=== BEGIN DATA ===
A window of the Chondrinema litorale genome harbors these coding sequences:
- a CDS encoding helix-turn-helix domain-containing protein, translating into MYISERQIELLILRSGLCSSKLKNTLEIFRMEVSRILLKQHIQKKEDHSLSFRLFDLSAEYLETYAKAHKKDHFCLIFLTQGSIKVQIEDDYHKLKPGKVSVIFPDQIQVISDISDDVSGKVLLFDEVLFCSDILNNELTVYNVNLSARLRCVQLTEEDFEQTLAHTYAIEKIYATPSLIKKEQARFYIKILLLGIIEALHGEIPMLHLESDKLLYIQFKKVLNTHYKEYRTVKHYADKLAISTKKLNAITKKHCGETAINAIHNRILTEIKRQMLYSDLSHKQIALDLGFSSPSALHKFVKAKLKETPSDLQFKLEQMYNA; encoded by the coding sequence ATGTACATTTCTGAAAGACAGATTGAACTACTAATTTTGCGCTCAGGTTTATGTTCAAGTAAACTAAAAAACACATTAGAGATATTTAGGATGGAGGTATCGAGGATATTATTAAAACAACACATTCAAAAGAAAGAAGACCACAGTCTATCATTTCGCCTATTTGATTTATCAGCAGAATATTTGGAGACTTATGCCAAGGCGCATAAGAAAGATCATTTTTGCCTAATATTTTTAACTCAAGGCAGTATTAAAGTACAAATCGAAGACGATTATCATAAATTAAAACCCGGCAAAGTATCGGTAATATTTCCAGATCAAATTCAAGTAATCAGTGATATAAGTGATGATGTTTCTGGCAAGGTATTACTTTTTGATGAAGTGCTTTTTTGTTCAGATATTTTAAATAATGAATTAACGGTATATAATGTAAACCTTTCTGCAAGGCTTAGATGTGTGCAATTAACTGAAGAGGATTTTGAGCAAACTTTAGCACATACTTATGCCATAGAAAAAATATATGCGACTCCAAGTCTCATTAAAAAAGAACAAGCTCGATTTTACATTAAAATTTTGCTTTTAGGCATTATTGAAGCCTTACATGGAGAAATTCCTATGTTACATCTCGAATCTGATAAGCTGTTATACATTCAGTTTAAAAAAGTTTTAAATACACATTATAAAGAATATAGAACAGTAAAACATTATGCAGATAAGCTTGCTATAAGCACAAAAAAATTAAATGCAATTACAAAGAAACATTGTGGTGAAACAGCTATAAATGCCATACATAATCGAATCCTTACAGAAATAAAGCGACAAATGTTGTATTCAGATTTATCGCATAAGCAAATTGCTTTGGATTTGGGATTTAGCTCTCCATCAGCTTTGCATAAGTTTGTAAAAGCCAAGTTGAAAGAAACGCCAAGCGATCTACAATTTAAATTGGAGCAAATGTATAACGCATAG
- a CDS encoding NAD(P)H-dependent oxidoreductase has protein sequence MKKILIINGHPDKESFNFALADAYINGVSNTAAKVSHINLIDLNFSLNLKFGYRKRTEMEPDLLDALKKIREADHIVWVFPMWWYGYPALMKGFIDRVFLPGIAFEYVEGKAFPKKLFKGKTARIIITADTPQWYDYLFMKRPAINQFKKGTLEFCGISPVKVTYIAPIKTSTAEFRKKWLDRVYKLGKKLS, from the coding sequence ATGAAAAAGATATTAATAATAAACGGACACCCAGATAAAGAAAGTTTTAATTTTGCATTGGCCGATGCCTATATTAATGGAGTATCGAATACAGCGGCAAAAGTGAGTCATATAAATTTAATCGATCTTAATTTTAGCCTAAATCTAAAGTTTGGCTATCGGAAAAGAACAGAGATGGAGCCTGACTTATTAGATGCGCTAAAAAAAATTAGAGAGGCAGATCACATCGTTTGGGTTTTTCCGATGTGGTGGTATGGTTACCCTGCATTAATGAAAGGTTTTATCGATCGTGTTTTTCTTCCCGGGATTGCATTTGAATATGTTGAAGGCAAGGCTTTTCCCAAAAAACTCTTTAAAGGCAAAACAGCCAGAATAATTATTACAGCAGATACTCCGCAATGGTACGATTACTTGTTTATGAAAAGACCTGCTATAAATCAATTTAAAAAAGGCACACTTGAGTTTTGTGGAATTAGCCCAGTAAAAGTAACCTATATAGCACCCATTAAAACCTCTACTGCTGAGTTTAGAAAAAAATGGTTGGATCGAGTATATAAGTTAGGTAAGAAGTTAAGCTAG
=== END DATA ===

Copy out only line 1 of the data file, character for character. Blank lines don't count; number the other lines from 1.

A window of the Chondrinema litorale genome harbors these coding sequences: